The Chancellor Of Germany Has Said He Would Not Deploy Fighter Planes To Ukraine
Just days after promising to provide tanks, the German Chancellor has ruled out deploying fighter planes to Ukraine.
Olaf Scholz cautioned against a bidding war for guns in an interview with a German publication.
To improve its capabilities, Ukraine has requested its allies to form a “fighter jet coalition.”
The US said that it will “very seriously” consider the notion of providing planes with Kyiv on Thursday.
Mr. Scholz said in an interview with Tagesspiegel that the delivery of Leopard 2 tanks produced in Germany was his primary concern.
“It simply seems silly,” he remarked, “that we’ve just decided [on deploying tanks] and the next argument is shooting up in Germany.”
After weeks of pressure from friends, Germany agreed on Wednesday to provide Ukraine with 14 of its Leopard 2 tanks.
Following Germany’s pledge to supply the tanks, the US said that it would give Ukraine its M1 Abrams combat vehicles.
Andrii Melnyk, the deputy foreign minister of Ukraine, has asked for the formation of a “fighter jet coalition” that would provide it with US F-16 and F-35 fighter planes, Eurofighters, Tornados, French Rafales, and Swedish Gripen jets, in addition to Eurofighters and Tornados.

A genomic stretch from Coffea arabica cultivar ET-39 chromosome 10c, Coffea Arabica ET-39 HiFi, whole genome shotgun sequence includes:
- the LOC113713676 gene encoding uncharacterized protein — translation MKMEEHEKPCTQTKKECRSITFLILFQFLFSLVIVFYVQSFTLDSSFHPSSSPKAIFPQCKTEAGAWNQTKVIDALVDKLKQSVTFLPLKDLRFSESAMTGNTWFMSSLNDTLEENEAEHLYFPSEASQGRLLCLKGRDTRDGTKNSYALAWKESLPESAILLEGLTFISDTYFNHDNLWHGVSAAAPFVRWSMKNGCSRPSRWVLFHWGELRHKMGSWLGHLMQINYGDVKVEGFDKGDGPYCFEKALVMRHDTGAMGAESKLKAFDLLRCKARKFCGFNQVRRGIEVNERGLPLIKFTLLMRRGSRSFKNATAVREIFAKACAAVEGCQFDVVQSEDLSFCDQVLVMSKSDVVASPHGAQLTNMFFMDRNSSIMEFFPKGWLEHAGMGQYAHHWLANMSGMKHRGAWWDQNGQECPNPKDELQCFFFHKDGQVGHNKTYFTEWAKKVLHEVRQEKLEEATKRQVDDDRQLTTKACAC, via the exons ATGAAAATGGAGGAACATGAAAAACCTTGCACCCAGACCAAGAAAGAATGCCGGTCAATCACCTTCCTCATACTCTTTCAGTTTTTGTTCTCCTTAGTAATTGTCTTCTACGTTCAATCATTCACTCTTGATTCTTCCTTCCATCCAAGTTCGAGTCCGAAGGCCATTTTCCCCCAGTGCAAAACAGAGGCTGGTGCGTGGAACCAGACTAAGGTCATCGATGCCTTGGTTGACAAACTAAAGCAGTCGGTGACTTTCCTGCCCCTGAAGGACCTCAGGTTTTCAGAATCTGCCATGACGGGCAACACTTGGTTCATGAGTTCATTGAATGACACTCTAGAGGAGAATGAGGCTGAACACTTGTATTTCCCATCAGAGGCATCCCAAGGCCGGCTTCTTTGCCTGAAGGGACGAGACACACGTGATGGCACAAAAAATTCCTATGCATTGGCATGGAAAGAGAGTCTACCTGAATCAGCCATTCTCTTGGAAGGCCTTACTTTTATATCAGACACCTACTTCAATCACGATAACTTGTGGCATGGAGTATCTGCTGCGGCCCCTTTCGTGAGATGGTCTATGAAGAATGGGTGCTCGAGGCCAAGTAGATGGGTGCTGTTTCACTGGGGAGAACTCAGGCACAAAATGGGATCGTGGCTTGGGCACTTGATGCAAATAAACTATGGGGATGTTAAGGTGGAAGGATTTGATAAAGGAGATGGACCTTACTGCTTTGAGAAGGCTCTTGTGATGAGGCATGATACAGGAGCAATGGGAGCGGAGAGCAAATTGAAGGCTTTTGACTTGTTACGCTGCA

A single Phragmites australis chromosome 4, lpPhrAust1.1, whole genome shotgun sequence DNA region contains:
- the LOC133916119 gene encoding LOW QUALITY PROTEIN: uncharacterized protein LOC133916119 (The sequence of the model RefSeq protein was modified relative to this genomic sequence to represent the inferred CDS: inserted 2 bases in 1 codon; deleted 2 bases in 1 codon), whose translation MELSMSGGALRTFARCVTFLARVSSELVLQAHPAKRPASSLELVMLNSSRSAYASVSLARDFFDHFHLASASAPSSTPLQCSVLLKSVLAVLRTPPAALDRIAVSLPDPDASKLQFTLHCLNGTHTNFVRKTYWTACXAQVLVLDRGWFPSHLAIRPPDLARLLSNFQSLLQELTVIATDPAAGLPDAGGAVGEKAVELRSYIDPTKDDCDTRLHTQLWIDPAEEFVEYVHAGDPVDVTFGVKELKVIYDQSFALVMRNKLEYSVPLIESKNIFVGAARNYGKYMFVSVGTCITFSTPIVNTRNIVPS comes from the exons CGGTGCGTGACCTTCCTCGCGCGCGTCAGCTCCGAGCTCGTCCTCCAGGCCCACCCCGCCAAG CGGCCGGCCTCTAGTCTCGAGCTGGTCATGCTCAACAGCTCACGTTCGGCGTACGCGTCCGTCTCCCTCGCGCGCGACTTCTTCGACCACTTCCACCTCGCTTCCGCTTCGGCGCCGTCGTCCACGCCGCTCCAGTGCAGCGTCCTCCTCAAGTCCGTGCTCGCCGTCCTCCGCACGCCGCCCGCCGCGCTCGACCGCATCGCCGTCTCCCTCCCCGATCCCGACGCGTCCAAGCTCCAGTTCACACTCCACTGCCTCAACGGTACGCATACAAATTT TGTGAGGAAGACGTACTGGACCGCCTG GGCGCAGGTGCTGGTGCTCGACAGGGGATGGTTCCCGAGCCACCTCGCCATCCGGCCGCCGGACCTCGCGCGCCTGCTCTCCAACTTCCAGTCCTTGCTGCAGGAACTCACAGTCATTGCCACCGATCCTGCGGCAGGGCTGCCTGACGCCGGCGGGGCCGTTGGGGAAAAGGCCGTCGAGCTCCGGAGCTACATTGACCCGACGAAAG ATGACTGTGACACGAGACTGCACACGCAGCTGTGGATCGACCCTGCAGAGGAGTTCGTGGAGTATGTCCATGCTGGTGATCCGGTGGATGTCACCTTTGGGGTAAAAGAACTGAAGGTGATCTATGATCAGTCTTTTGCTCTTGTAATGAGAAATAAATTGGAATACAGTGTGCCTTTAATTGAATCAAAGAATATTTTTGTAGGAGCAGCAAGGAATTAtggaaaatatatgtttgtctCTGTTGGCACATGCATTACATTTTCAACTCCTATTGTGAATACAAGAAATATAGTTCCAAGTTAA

Mykhailo Podolyak, a presidential advisor for Ukraine, told Ukraine’s Freedom Television Network that missiles were also required “to significantly limit the Russian army’s main armament.”
And Ukraine’s president, Volodymyr Zelensky, reaffirmed it in a daily video address, saying that his nation needs the 185-mile-range ATACMS missile produced in the US (297km).
He said that the missiles will assist Ukraine in foreseeing Russian assaults on cities and populations.
Up until now, Washington has declined to provide that weapon.
Mr. Scholz reaffirmed that NATO was not at war with Russia in the interview with Tagesspiegel, adding, “We will not accept such an escalation.”
He said that he often interacts with Vladimir Putin, the two of them having spoken most recently in December 2022.
He said that although he had always been clear that Russia’s invasion of Ukraine was wholly wrong and that only the departure of its forces would bring about a resolution, “We need to speak to one other.”